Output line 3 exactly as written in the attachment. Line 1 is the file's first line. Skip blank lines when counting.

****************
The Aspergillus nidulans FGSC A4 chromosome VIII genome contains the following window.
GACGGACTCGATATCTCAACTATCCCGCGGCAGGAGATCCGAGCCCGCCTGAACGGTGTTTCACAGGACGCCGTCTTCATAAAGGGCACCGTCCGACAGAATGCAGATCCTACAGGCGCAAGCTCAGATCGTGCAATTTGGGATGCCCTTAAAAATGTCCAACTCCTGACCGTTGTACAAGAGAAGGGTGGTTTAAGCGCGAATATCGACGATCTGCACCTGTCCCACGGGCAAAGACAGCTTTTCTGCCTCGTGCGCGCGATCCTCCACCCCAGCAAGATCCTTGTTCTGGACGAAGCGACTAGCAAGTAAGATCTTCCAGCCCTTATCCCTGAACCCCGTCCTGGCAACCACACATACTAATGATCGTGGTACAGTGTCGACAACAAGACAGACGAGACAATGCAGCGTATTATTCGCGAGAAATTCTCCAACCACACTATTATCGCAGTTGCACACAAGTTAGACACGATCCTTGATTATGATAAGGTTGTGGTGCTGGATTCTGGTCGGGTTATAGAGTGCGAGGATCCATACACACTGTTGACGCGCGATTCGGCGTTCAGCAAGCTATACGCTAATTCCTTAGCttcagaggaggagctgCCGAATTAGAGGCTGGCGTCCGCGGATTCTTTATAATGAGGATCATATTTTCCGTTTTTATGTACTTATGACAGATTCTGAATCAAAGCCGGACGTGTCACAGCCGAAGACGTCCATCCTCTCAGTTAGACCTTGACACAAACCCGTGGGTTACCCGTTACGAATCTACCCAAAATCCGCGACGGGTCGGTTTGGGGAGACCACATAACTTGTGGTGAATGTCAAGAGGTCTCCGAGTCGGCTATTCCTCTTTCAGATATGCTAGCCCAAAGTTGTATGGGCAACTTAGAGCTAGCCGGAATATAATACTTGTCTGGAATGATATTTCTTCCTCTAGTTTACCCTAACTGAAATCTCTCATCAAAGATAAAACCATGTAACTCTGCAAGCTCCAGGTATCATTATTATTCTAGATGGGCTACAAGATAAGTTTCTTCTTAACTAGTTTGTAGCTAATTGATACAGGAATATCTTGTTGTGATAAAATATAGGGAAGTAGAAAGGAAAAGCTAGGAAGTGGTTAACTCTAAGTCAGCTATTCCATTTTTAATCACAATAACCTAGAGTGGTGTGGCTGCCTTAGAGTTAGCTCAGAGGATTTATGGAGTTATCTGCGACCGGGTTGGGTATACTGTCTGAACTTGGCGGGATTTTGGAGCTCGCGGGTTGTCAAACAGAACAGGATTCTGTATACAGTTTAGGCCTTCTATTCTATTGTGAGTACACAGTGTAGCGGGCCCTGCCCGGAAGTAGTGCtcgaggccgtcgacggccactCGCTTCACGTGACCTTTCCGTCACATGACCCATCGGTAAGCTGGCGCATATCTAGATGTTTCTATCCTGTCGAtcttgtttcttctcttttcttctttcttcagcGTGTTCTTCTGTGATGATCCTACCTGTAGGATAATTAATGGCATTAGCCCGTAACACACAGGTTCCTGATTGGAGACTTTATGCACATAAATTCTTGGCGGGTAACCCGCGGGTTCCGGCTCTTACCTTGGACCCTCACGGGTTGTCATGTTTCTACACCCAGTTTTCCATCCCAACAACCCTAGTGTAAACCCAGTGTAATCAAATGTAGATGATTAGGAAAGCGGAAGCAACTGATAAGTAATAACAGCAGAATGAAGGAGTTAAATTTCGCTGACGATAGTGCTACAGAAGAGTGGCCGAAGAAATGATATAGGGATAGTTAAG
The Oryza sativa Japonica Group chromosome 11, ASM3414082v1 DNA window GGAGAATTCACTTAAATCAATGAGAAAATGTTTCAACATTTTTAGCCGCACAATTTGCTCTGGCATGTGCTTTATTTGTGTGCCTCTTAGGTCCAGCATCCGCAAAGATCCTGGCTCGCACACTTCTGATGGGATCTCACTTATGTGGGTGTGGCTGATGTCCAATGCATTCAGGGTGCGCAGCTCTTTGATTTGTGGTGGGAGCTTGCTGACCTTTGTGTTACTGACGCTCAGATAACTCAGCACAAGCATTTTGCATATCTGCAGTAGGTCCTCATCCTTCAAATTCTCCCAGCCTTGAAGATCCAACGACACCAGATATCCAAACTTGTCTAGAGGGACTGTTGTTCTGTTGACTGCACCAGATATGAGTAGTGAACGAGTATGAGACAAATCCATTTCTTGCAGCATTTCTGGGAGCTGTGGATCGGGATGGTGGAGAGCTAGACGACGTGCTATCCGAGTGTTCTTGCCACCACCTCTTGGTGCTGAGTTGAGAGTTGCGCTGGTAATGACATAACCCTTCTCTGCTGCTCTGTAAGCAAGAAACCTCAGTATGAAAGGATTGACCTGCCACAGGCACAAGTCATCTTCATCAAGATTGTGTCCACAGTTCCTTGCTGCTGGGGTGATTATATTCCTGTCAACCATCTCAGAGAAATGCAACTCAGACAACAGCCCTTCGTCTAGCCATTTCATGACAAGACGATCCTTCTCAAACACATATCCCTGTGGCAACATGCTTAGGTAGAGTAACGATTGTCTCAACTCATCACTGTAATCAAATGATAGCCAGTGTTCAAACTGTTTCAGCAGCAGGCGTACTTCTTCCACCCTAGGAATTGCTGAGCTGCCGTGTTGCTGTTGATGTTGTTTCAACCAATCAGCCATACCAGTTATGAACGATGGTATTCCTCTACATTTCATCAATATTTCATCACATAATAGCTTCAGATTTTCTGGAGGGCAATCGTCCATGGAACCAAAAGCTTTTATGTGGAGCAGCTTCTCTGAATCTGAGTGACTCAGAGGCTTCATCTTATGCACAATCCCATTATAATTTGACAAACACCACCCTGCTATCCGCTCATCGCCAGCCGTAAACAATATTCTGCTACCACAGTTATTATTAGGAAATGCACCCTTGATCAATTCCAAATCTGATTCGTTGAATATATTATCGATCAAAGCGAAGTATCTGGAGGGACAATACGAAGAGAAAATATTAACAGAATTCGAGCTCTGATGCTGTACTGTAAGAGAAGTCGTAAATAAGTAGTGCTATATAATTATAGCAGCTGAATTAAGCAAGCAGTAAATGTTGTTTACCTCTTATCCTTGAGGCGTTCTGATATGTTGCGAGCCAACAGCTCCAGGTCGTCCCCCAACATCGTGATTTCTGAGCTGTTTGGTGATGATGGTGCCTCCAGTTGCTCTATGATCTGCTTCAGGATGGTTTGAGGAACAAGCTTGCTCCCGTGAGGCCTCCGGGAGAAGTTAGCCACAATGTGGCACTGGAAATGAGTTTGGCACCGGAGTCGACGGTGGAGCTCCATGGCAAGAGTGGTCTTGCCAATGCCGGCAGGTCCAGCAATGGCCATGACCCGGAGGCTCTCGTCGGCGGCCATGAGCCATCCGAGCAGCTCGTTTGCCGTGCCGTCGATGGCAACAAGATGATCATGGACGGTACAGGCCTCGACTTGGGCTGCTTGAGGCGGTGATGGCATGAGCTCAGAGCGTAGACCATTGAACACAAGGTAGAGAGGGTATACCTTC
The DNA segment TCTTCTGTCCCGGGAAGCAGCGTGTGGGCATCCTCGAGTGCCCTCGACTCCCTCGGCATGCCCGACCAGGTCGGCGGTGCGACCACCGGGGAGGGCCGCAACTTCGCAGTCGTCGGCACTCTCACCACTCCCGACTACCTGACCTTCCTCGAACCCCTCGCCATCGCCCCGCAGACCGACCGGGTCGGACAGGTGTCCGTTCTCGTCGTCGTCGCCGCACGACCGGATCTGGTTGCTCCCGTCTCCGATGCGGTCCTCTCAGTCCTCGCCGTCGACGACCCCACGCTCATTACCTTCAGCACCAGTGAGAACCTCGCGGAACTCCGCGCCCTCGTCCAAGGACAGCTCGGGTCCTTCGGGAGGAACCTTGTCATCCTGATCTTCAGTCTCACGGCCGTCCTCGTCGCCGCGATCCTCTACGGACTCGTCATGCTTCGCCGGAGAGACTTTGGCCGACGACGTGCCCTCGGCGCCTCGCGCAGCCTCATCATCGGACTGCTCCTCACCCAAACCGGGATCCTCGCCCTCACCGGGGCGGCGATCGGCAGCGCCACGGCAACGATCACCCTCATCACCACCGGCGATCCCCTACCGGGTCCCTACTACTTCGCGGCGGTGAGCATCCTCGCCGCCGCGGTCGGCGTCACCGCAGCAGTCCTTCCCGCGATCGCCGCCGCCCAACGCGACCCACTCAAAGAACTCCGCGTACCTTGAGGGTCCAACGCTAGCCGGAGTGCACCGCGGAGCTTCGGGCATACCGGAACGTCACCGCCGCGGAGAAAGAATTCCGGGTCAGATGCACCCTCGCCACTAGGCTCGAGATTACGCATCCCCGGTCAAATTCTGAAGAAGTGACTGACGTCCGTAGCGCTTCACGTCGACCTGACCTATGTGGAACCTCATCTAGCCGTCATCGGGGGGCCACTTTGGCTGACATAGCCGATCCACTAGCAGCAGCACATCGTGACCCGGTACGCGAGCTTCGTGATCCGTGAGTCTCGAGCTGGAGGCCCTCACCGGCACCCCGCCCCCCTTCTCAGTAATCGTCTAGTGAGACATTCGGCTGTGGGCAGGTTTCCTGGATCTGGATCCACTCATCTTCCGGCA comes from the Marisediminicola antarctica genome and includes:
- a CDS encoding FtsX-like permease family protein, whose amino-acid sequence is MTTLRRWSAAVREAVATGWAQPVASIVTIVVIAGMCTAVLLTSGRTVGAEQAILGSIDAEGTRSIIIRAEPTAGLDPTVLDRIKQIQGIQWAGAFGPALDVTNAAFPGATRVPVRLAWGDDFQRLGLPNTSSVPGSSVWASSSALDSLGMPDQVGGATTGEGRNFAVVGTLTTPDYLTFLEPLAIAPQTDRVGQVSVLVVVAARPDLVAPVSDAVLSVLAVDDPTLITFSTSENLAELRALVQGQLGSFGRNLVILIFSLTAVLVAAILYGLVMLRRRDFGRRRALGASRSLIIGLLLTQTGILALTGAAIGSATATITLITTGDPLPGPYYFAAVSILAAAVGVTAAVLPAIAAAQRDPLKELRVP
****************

The Oryza sativa Japonica Group chromosome 11, ASM3414082v1 DNA window GGAGAATTCACTTAAATCAATGAGAAAATGTTTCAACATTTTTAGCCGCACAATTTGCTCTGGCATGTGCTTTATTTGTGTGCCTCTTAGGTCCAGCATCCGCAAAGATCCTGGCTCGCACACTTCTGATGGGATCTCACTTATGTGGGTGTGGCTGATGTCCAATGCATTCAGGGTGCGCAGCTCTTTGATTTGTGGTGGGAGCTTGCTGACCTTTGTGTTACTGACGCTCAGATAACTCAGCACAAGCATTTTGCATATCTGCAGTAGGTCCTCATCCTTCAAATTCTCCCAGCCTTGAAGATCCAACGACACCAGATATCCAAACTTGTCTAGAGGGACTGTTGTTCTGTTGACTGCACCAGATATGAGTAGTGAACGAGTATGAGACAAATCCATTTCTTGCAGCATTTCTGGGAGCTGTGGATCGGGATGGTGGAGAGCTAGACGACGTGCTATCCGAGTGTTCTTGCCACCACCTCTTGGTGCTGAGTTGAGAGTTGCGCTGGTAATGACATAACCCTTCTCTGCTGCTCTGTAAGCAAGAAACCTCAGTATGAAAGGATTGACCTGCCACAGGCACAAGTCATCTTCATCAAGATTGTGTCCACAGTTCCTTGCTGCTGGGGTGATTATATTCCTGTCAACCATCTCAGAGAAATGCAACTCAGACAACAGCCCTTCGTCTAGCCATTTCATGACAAGACGATCCTTCTCAAACACATATCCCTGTGGCAACATGCTTAGGTAGAGTAACGATTGTCTCAACTCATCACTGTAATCAAATGATAGCCAGTGTTCAAACTGTTTCAGCAGCAGGCGTACTTCTTCCACCCTAGGAATTGCTGAGCTGCCGTGTTGCTGTTGATGTTGTTTCAACCAATCAGCCATACCAGTTATGAACGATGGTATTCCTCTACATTTCATCAATATTTCATCACATAATAGCTTCAGATTTTCTGGAGGGCAATCGTCCATGGAACCAAAAGCTTTTATGTGGAGCAGCTTCTCTGAATCTGAGTGACTCAGAGGCTTCATCTTATGCACAATCCCATTATAATTTGACAAACACCACCCTGCTATCCGCTCATCGCCAGCCGTAAACAATATTCTGCTACCACAGTTATTATTAGGAAATGCACCCTTGATCAATTCCAAATCTGATTCGTTGAATATATTATCGATCAAAGCGAAGTATCTGGAGGGACAATACGAAGAGAAAATATTAACAGAATTCGAGCTCTGATGCTGTACTGTAAGAGAAGTCGTAAATAAGTAGTGCTATATAATTATAGCAGCTGAATTAAGCAAGCAGTAAATGTTGTTTACCTCTTATCCTTGAGGCGTTCTGATATGTTGCGAGCCAACAGCTCCAGGTCGTCCCCCAACATCGTGATTTCTGAGCTGTTTGGTGATGATGGTGCCTCCAGTTGCTCTATGATCTGCTTCAGGATGGTTTGAGGAACAAGCTTGCTCCCGTGAGGCCTCCGGGAGAAGTTAGCCACAATGTGGCACTGGAAATGAGTTTGGCACCGGAGTCGACGGTGGAGCTCCATGGCAAGAGTGGTCTTGCCAATGCCGGCAGGTCCAGCAATGGCCATGACCCGGAGGCTCTCGTCGGCGGCCATGAGCCATCCGAGCAGCTCGTTTGCCGTGCCGTCGATGGCAACAAGATGATCATGGACGGTACAGGCCTCGACTTGGGCTGCTTGAGGCGGTGATGGCATGAGCTCAGAGCGTAGACCATTGAACACAAGGTAGAGAGGGTATACCTTC